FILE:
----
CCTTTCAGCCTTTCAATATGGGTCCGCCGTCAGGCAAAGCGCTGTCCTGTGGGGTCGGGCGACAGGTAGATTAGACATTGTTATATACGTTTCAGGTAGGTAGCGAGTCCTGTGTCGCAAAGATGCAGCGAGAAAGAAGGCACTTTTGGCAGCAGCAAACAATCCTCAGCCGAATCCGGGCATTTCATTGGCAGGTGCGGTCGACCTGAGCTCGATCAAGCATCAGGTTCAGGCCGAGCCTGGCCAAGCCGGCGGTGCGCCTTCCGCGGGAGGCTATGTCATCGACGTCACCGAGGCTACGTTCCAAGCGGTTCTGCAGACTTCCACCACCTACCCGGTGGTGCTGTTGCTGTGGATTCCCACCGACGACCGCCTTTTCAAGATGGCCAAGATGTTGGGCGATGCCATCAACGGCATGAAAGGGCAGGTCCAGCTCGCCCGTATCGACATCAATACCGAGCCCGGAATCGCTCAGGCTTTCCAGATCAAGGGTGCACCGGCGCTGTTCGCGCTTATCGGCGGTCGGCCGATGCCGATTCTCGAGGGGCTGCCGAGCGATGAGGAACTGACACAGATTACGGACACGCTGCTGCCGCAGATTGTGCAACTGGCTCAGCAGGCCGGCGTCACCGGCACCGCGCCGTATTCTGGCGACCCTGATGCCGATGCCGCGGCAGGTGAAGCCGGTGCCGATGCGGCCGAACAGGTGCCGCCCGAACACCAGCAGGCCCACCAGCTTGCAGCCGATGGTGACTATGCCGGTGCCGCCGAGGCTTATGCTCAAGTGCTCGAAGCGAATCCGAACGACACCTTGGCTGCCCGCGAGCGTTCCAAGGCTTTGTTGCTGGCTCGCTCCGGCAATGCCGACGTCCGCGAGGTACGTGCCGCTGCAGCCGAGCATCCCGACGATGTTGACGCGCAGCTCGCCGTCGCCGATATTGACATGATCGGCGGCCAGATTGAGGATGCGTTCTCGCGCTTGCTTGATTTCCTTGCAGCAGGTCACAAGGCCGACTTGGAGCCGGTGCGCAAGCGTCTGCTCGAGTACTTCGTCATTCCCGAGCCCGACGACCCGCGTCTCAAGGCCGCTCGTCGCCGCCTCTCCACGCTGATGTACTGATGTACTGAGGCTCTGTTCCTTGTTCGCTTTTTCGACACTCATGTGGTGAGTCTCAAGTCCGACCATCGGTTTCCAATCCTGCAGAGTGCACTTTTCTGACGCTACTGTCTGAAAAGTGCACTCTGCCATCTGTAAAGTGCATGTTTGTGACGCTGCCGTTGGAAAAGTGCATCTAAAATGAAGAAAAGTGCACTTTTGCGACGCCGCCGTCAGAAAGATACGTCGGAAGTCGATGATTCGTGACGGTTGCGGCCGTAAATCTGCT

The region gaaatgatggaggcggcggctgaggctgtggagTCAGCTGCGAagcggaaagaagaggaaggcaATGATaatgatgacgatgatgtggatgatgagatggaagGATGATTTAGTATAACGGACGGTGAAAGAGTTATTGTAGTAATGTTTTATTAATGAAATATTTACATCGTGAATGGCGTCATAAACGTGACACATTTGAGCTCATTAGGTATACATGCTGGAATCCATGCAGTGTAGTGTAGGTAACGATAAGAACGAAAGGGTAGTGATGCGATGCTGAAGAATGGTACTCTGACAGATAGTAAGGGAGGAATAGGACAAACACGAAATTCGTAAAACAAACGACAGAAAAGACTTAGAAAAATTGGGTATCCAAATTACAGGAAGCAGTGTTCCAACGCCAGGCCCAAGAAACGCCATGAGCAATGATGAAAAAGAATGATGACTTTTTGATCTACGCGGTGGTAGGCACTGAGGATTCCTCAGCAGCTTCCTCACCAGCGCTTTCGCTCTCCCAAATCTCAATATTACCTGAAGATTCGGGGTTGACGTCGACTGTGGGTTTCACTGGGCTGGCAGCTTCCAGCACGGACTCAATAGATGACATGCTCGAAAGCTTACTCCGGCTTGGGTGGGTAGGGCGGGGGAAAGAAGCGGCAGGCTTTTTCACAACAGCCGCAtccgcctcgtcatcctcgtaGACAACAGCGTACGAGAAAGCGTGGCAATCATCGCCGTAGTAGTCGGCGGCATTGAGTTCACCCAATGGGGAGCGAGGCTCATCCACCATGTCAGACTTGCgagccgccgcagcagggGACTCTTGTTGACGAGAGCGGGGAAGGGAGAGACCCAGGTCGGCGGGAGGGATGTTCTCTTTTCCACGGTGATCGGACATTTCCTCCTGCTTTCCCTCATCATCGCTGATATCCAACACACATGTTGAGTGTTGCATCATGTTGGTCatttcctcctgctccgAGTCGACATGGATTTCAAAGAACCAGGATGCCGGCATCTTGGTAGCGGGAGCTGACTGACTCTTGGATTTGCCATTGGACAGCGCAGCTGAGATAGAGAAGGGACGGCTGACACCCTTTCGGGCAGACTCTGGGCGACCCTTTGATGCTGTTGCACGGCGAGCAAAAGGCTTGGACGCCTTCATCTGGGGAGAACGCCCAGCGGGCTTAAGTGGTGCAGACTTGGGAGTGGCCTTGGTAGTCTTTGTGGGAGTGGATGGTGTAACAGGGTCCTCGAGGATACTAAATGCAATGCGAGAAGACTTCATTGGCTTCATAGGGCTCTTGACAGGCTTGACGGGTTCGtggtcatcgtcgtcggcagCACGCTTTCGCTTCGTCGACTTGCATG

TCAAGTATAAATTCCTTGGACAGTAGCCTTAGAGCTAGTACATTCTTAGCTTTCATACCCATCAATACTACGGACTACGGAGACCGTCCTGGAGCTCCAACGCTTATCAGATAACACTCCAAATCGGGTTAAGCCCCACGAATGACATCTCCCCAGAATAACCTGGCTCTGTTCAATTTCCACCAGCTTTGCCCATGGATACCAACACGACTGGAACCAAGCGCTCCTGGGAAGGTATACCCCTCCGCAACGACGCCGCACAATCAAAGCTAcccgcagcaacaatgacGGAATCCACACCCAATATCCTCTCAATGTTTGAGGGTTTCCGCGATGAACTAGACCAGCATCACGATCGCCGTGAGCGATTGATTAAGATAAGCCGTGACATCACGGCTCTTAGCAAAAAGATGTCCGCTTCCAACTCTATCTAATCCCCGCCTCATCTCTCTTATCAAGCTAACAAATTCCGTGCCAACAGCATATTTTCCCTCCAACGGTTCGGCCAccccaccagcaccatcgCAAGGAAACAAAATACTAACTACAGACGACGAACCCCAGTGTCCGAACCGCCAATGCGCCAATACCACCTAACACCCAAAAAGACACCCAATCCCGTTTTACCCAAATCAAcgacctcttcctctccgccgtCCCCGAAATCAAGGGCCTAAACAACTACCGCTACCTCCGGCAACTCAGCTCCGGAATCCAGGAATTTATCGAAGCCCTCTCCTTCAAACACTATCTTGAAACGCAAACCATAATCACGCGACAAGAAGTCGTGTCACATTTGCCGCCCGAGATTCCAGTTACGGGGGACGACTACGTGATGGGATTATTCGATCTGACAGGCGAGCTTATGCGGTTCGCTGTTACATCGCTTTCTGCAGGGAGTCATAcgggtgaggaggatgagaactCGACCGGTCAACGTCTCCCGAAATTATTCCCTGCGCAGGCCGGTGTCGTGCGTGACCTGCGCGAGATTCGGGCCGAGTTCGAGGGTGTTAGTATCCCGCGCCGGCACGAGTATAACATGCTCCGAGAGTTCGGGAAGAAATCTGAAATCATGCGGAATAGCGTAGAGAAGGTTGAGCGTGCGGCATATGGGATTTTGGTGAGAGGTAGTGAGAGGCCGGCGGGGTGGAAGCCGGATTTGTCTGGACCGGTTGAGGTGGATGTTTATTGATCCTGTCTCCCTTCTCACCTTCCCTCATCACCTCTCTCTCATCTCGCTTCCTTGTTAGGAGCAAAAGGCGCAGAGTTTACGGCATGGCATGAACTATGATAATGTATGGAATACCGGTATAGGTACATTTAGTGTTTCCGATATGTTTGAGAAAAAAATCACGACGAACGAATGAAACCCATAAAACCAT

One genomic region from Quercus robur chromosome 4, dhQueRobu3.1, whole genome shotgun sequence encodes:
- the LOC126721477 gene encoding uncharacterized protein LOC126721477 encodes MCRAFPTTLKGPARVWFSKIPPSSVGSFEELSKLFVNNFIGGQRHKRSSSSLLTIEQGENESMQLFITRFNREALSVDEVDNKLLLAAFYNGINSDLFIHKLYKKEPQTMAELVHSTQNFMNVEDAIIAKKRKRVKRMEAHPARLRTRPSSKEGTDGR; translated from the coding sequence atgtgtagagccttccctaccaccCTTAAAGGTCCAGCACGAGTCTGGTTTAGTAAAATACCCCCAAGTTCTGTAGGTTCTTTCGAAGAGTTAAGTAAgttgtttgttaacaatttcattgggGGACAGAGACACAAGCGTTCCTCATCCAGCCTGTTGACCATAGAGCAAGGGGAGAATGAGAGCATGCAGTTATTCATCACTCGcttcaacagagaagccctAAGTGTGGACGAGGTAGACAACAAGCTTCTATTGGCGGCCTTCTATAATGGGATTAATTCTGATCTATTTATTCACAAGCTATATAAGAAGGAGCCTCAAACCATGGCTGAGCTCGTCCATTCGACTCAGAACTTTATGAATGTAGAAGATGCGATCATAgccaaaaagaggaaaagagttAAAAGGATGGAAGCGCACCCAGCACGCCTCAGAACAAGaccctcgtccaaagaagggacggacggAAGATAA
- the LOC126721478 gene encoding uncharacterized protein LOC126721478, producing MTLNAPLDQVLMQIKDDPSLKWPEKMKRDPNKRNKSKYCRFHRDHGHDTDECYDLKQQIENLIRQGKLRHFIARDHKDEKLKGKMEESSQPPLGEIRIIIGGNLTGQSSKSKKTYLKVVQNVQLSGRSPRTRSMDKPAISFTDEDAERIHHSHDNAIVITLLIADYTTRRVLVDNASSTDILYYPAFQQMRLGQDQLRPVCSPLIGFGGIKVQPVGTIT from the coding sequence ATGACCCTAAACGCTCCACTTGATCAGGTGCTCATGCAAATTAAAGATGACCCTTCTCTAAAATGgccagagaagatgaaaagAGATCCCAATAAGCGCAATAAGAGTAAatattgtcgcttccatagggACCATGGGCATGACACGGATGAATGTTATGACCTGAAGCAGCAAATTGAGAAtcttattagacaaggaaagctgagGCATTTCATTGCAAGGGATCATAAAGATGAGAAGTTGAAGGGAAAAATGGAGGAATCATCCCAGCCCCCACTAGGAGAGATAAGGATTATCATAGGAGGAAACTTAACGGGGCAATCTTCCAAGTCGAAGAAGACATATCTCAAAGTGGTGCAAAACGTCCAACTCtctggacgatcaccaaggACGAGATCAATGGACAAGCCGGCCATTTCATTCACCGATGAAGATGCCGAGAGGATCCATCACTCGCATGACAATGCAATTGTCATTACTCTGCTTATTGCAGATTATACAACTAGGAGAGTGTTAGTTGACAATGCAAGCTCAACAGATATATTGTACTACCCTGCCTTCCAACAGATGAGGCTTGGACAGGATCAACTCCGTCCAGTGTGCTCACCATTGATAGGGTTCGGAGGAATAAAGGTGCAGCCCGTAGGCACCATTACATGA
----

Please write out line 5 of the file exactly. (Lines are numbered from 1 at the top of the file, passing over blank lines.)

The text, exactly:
- the LOC126721477 gene encoding uncharacterized protein LOC126721477 encodes MCRAFPTTLKGPARVWFSKIPPSSVGSFEELSKLFVNNFIGGQRHKRSSSSLLTIEQGENESMQLFITRFNREALSVDEVDNKLLLAAFYNGINSDLFIHKLYKKEPQTMAELVHSTQNFMNVEDAIIAKKRKRVKRMEAHPARLRTRPSSKEGTDGR; translated from the coding sequence atgtgtagagccttccctaccaccCTTAAAGGTCCAGCACGAGTCTGGTTTAGTAAAATACCCCCAAGTTCTGTAGGTTCTTTCGAAGAGTTAAGTAAgttgtttgttaacaatttcattgggGGACAGAGACACAAGCGTTCCTCATCCAGCCTGTTGACCATAGAGCAAGGGGAGAATGAGAGCATGCAGTTATTCATCACTCGcttcaacagagaagccctAAGTGTGGACGAGGTAGACAACAAGCTTCTATTGGCGGCCTTCTATAATGGGATTAATTCTGATCTATTTATTCACAAGCTATATAAGAAGGAGCCTCAAACCATGGCTGAGCTCGTCCATTCGACTCAGAACTTTATGAATGTAGAAGATGCGATCATAgccaaaaagaggaaaagagttAAAAGGATGGAAGCGCACCCAGCACGCCTCAGAACAAGaccctcgtccaaagaagggacggacggAAGATAA